How Inflation Affects Energy Prices
Right now, energy prices are rising rapidly and chaotically. At the same time, the country is talking seriously about inflation for the first time since the Carter Administration. Understanding inflation’s impact on the energy market requires suspending a lot of disbelief, because a lot of the factors are, for lack of a better word, made up and/or very weird.
Ahhh! Look at that!
Inflation is measured in a variety of minimally sensical ways like price indexes. The Consumer Price Index (pictured above) includes energy as a small percentage of its overall total.
Now inflation is just a fancy way of saying either that the dollar is worth less or that things cost more (hint: those both mean the same thing). But how does this happen? Are there people with price guns just lying in wait to slap a new, pricier label on things as soon as they get the go ahead?
The simple and obvious answer is that prices of goods go up when the price of raw materials go up and the price of raw materials goes up in response to scarcity. Suppliers pass those costs on to the manufacturers and the manufacturers pass them on to consumers. Now, that makes sense with retail products, foodstuffs, and plenty of other consumable goods, but in the case of energy, that logic doesn’t really apply.
Now, energy prices are, technically, set by the price of ‘raw materials.’ In this case that’s natural gas. However, it does not cost a lot of money to pull natural gas out of the ground. Changes in energy prices are driven, bafflingly, by stock prices. So the stock price goes up, then the material prices go up, then the actual cost of the goods rises.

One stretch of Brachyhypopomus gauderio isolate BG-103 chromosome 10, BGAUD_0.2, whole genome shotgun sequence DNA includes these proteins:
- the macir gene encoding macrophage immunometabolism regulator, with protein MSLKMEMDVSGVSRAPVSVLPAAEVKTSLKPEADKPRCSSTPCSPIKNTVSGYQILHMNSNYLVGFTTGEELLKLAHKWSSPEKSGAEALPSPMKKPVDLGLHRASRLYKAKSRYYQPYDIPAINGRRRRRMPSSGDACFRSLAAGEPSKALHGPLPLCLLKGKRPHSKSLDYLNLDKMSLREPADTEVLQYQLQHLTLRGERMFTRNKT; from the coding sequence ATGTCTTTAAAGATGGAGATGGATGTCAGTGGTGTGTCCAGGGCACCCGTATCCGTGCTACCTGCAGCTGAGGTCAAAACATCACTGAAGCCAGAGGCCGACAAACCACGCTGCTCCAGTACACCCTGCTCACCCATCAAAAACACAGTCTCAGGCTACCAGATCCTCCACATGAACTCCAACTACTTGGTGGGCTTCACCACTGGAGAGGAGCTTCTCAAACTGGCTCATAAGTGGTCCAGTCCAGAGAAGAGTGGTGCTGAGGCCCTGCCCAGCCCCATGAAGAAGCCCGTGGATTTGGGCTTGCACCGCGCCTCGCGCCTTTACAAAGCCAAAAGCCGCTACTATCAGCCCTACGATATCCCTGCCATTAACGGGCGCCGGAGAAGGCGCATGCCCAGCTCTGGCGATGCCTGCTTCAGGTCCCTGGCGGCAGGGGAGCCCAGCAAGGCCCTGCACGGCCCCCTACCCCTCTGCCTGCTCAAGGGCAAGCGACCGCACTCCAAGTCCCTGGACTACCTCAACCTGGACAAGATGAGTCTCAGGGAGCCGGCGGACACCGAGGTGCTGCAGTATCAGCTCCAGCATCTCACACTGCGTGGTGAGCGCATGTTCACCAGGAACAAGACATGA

Commodities, for the most part, are priced in a way that doesn’t make a lot of sense. But as long as people keep paying those prices, they’re not likely to drop any time soon. For their part, businesses, influenced by those stock prices, look to make decisions that would benefit them in an inflationary environment and continue to perpetuate the cycle of high prices.
The reality is that, most likely, the only thing that’s going to bring these prices back down again is decreased consumption (i.e. reduced demand). As the saying goes “there’s no better cure for high prices than high prices.” At some point, these prices will cure themselves because consumers won’t be willing or able to pay them.
However, energy customers can combat these inflationary energy prices in a quicker and more direct way by building and investing in Solar Energy. The tyranny of the global commodity markets has led energy users, particularly corporate ones, to believe themselves confined to the current status quo. Watching the market and passively responding to it is not the only option available to energy consumers.
Community Solar and Connected Microgrid options give energy users the opportunity to invest in the future of energy while extricating themselves from the current monopoly. By plugging into a local solar farm (Community Solar) customers can earn solar credits that go toward lowering their energy bill while simultaneously decreasing their costs by partially divesting from the commodity market. Another exciting option in renewable energy advancement is the Connected Microgrid which allows corporate entities to install solar panels on their own property at no up-front cost (seriously!) and connect those panels with others in the area to create a partially self-contained energy system even more liberated from the whims of the grid.
Building solar and other renewable energy sources will reduce the demand on the market and drive down prices while empowering consumers with control over their energy production, consumption, and costs.
The energy monopoly’s biggest fear is that people will shine light on this reality and then convert that light into usable energy!